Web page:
Tuesday, April 7, 2009

Holocaust Web Site at Emory Launches Non-English Versions

Holocaust Denial on Trial (HDOT.org), a Web site founded by Emory University professor Deborah Lipstadt to help readers identify and reject Holocaust denial, is launching in four new languages: Arabic, Farsi, Russian and Turkish. These translations are designed to spread the original site's messages to areas where Holocaust denial goes the most unchallenged.

According to Dr. Lipstadt, over the past few years there has been a serious increase in online Holocaust denial. "Deniers are attacking the entire history of the Holocaust piece by piece. Our site puts basic, easily accessible information into the hands of people encountering sophisticated content designed to confuse them," says Lipstadt.

At each of the new sites, visitors will be greeted by a complete parallel home page, site navigation and content in their language of choice. They will be able to search the site's database in the new languages as well. "This project significantly expands the reach of HDOT.org in regions of the world where a significant amount of Holocaust denial is happening," says Lipstadt.

In addition, HDOT.org has added significantly to its offering of more than 30 myth/fact sheets, available in all five languages. These fact sheets confront Holocaust denial head-on by listing various myths about the Holocaust versus actual facts. The myth/fact sheets have been HDOT.org's most popular destination.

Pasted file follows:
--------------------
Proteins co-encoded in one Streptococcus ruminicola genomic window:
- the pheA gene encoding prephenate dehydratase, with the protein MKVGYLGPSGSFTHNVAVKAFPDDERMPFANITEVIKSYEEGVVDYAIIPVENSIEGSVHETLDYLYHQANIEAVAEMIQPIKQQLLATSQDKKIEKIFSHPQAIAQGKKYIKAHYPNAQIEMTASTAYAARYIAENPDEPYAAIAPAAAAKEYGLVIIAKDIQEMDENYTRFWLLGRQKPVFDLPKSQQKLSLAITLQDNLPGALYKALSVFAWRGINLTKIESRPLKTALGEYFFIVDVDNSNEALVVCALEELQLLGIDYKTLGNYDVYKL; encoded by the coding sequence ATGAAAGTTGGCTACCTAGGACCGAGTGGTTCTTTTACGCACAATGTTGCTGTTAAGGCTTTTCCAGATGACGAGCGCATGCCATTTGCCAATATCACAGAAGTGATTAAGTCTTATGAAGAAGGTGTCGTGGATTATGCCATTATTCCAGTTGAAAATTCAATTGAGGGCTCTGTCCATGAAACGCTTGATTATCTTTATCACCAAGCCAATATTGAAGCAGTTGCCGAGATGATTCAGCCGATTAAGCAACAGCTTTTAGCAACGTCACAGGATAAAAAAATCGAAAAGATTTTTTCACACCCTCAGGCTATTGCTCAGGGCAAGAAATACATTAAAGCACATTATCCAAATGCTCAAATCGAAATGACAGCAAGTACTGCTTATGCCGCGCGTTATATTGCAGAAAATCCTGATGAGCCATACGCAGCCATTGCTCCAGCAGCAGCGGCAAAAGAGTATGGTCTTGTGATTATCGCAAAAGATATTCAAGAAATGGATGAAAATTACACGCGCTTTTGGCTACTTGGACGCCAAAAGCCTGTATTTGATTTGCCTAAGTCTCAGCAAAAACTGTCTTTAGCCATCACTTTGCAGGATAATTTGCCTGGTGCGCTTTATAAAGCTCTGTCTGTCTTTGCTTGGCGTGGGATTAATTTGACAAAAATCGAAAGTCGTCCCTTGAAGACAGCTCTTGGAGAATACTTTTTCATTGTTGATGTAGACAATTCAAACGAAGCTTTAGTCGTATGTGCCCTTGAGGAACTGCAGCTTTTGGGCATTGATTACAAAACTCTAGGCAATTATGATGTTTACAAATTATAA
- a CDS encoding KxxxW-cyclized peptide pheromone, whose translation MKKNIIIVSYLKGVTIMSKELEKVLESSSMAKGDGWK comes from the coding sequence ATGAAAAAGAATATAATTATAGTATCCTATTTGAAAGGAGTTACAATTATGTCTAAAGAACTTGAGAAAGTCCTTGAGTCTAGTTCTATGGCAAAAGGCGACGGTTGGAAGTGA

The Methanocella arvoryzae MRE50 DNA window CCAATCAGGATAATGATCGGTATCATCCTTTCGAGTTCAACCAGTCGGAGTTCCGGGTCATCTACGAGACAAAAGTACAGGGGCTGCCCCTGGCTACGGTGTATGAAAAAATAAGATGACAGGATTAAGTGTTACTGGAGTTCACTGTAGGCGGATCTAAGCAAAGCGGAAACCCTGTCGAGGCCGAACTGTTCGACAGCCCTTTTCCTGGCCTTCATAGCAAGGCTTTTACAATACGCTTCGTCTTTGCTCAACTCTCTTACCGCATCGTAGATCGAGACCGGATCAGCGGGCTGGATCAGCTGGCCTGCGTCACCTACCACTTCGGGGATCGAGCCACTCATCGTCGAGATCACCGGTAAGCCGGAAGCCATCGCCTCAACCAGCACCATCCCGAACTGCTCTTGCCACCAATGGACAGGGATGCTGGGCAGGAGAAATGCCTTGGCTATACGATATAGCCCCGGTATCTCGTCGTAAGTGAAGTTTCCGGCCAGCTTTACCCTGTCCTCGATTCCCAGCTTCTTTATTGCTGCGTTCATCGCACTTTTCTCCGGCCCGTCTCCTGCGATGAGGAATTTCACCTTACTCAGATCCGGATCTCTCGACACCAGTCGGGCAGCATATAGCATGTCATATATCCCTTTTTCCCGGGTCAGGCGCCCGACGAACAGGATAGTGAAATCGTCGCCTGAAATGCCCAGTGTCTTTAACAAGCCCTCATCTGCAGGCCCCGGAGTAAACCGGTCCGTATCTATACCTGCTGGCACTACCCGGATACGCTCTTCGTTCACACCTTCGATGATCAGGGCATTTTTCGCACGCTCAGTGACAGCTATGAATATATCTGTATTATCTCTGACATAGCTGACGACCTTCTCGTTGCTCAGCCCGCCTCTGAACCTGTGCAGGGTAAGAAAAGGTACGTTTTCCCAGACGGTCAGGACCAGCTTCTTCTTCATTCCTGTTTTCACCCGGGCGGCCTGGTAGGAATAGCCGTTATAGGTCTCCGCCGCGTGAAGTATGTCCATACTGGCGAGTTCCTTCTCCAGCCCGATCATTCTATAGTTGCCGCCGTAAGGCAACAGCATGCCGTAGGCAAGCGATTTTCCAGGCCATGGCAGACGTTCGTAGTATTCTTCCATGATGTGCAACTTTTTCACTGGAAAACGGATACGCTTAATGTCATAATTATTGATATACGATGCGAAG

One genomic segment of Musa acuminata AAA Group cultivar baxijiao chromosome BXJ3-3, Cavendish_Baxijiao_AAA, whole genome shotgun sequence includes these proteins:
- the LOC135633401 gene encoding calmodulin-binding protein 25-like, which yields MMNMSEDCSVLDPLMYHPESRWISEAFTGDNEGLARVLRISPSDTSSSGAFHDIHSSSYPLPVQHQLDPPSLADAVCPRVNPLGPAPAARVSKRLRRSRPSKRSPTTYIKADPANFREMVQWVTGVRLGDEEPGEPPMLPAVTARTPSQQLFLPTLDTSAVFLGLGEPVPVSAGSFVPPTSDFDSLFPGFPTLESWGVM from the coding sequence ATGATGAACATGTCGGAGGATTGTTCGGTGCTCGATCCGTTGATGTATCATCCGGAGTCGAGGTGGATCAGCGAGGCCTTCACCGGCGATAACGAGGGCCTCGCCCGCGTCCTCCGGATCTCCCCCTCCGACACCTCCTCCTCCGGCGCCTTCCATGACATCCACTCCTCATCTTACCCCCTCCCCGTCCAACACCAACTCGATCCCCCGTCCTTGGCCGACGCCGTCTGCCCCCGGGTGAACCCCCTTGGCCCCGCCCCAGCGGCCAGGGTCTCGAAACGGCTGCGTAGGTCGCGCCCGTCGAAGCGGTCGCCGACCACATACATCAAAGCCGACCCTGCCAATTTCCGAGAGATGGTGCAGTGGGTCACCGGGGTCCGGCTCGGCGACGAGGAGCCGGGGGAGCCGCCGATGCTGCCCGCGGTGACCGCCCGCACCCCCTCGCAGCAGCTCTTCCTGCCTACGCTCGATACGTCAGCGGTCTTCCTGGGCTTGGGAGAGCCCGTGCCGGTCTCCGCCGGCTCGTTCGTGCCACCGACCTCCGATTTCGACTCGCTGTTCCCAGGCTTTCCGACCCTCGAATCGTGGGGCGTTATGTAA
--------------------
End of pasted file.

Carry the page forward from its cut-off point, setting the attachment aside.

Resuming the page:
In conjunction with this launch, HDOT also announces the creation of a new podcast series, available through Emory's iTunes University: "Holocaust Education and Online Hate Speech" includes podcasts featuring such figures as Lipstadt, renowned Holocaust historian Saul Friedlander and professor Ken Waltzer, who uncovered fraud in a recent and highly publicized Holocaust memoir.

"As so much of the strategy that deniers employ involves spreading their falsehoods on the Internet, we worked with Professor Lipstadt to have scholarly, authoritative resources available in podcasts. Some of the most respected experts on denial on the Internet are interviewed," observes, Emory University's director of academic technology services.

The podcasts will form the core of several new lesson plans being produced for advanced high school and college courses that will help educators and the public approach the complex of social, historical, political and ideological issues that emerge in the study of Holocaust denial.

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